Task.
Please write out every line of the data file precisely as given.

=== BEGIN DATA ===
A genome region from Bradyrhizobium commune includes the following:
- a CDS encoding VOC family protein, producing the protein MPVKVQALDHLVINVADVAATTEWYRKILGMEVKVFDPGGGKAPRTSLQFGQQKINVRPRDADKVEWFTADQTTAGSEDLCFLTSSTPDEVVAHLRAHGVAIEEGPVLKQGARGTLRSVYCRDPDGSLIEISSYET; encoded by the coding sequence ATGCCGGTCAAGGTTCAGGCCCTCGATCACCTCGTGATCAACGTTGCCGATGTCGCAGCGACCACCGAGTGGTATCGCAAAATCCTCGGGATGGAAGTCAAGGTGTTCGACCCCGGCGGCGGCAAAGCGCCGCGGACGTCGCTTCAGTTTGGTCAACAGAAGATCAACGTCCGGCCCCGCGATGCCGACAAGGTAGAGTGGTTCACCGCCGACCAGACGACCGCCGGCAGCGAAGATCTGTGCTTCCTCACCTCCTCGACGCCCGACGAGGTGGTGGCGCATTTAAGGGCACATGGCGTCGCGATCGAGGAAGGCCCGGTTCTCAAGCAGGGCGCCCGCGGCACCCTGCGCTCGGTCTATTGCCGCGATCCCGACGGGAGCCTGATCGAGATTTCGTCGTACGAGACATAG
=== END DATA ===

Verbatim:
A genome region from Bradyrhizobium commune includes the following:
- a CDS encoding VOC family protein, producing the protein MPVKVQALDHLVINVADVAATTEWYRKILGMEVKVFDPGGGKAPRTSLQFGQQKINVRPRDADKVEWFTADQTTAGSEDLCFLTSSTPDEVVAHLRAHGVAIEEGPVLKQGARGTLRSVYCRDPDGSLIEISSYET; encoded by the coding sequence ATGCCGGTCAAGGTTCAGGCCCTCGATCACCTCGTGATCAACGTTGCCGATGTCGCAGCGACCACCGAGTGGTATCGCAAAATCCTCGGGATGGAAGTCAAGGTGTTCGACCCCGGCGGCGGCAAAGCGCCGCGGACGTCGCTTCAGTTTGGTCAACAGAAGATCAACGTCCGGCCCCGCGATGCCGACAAGGTAGAGTGGTTCACCGCCGACCAGACGACCGCCGGCAGCGAAGATCTGTGCTTCCTCACCTCCTCGACGCCCGACGAGGTGGTGGCGCATTTAAGGGCACATGGCGTCGCGATCGAGGAAGGCCCGGTTCTCAAGCAGGGCGCCCGCGGCACCCTGCGCTCGGTCTATTGCCGCGATCCCGACGGGAGCCTGATCGAGATTTCGTCGTACGAGACATAG